Iran ships "off radar" as nuclear talks begin


Turkish Foreign Minister Ahmet Davutoglu sits with Iran's top national security official Saeed Jalili before their meeting on April 13, 2012 on the eve of the resumption of talks between the European Union and Iran about its nuclear program. A new round of nuclear talks between Iran and representatives of the "Iran Six" nations will resume on April 14 in Istanbul after a 13-month hiatus.



Iran's negotiators arrived in Istanbul on Friday, where they will resume nuclear talks with six other countries this weekend in an effort to ease economic sanctions placed against their country, according to CNN.

Iran's top negotiator, Saeed Jalili, said he will bring "new initiatives" to the talks with delegates from the United States, France, Russia, China, Britain and Germany.

The last round of talks, held in January 2011, resulted in Jalili stating that Iran's nuclear program was not up for negotiation unless sanctions were first lifted, leading to the talks collapsing, said the Guardian.

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Since then, the European Union announced an embargo on Iranian oil effective July 1 and the US aimed sanctions at financial institutions that aid the Iranian oil trade effective June 28. Though the measures have not yet been put in place, they have already profoundly impacted the Iranian economy, forcing the country to sell oil at a deep discount to the remaining buyers in Asia, after even Japan pledged to cut down its oil imports earlier this year.

US Secretary of State Hillary Clinton said on Thursday, "We want [Iran] to demonstrate clearly in the actions they propose that they have truly abandoned any nuclear weapons ambition," according to the Associated Press.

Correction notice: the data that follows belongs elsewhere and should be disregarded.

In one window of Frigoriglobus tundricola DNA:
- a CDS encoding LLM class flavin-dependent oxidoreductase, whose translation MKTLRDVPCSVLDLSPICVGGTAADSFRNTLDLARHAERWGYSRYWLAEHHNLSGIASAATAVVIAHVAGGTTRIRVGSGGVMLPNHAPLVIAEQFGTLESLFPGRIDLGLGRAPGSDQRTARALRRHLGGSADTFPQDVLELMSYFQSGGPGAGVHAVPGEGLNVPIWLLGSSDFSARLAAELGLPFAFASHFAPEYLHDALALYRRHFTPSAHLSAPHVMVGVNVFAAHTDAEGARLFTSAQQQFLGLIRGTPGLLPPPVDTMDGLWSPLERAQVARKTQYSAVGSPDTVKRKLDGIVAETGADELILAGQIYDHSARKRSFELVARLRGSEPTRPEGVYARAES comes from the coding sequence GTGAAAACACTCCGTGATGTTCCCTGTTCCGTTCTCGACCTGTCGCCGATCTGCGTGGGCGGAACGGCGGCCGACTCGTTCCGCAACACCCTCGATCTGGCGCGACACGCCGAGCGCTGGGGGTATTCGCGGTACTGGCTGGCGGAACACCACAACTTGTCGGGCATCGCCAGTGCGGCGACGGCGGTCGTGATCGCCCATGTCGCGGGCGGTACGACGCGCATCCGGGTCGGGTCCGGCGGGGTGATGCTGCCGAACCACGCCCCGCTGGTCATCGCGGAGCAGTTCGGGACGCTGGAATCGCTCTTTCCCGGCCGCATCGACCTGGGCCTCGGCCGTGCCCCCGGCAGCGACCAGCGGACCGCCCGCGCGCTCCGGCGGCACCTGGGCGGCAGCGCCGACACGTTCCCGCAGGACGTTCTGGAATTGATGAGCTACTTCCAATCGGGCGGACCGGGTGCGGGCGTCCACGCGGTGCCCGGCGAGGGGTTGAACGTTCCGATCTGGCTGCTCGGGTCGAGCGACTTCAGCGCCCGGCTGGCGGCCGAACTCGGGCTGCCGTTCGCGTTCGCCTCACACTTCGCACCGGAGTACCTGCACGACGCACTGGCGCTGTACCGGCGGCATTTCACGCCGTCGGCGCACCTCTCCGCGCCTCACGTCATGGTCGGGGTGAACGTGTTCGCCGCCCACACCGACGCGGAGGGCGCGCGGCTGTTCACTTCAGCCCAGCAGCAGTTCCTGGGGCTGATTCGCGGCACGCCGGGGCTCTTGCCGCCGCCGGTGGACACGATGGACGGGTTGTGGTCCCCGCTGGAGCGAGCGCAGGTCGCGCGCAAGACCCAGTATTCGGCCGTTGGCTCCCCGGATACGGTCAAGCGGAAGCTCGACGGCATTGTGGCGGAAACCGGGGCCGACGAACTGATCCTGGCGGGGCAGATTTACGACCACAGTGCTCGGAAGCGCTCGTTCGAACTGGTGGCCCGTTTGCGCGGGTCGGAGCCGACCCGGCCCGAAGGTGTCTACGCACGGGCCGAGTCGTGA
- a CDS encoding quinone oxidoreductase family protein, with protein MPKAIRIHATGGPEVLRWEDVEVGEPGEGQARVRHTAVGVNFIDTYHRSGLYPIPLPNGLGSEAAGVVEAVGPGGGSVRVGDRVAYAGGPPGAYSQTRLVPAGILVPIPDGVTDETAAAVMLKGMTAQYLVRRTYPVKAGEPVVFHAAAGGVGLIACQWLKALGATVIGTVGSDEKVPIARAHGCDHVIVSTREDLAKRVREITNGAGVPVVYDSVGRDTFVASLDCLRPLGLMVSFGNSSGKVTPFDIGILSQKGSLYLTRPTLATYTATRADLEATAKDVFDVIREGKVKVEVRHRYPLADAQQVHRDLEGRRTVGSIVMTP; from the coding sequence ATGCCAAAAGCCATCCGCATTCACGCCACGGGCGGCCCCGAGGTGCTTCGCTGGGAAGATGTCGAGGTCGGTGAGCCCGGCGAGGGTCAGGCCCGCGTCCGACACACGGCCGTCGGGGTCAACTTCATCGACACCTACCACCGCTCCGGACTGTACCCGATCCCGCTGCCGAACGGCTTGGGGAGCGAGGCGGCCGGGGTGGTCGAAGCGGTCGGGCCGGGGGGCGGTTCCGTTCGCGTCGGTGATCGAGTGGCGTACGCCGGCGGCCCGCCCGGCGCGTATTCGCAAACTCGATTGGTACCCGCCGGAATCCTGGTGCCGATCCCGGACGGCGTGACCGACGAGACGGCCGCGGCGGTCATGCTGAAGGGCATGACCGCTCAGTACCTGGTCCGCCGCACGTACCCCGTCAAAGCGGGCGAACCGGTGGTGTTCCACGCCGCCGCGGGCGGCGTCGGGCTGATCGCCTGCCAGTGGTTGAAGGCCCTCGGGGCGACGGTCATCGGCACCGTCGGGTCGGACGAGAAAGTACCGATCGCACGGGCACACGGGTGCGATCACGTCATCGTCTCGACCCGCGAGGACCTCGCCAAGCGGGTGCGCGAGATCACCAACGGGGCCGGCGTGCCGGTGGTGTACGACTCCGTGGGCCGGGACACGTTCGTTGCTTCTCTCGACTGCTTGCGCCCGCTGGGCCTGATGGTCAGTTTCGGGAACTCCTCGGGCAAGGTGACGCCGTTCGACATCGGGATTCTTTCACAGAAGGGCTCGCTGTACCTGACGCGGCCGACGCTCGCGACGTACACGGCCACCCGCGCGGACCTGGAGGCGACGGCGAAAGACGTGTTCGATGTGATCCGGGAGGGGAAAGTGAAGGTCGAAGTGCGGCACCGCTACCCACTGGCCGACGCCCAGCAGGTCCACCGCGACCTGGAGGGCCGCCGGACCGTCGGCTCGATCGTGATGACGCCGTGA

Iran has continued to insist that its nuclear program is not meant to create nuclear weapons but rather for medical and research purposes.

The Obama administration will plan to press for two specific demands, according to the BBC: closure of Iran's uranium enrichment facility at Fordow and the export of Iran's stockpile of medium-enriched uranium.

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Meanwhile, Reuters reported that Iran was concealing oil shipment destinations by disabling tracking systems on its oil tankers. The report suggested Tehran ordered captains of the National Iranian Tanker Co. to go "off radar" and switch off the transponders used by the shipping industry to monitor vessel movements, according to oil, trading and shipping sources.

A Reuters survey of the fleet showed only seven of the 25-strong fleet operating with on-board transponders. There is speculation that the secret sale of oil, mainly to India and China, may counter the impact that the EU embargo will have on Iran's economy.

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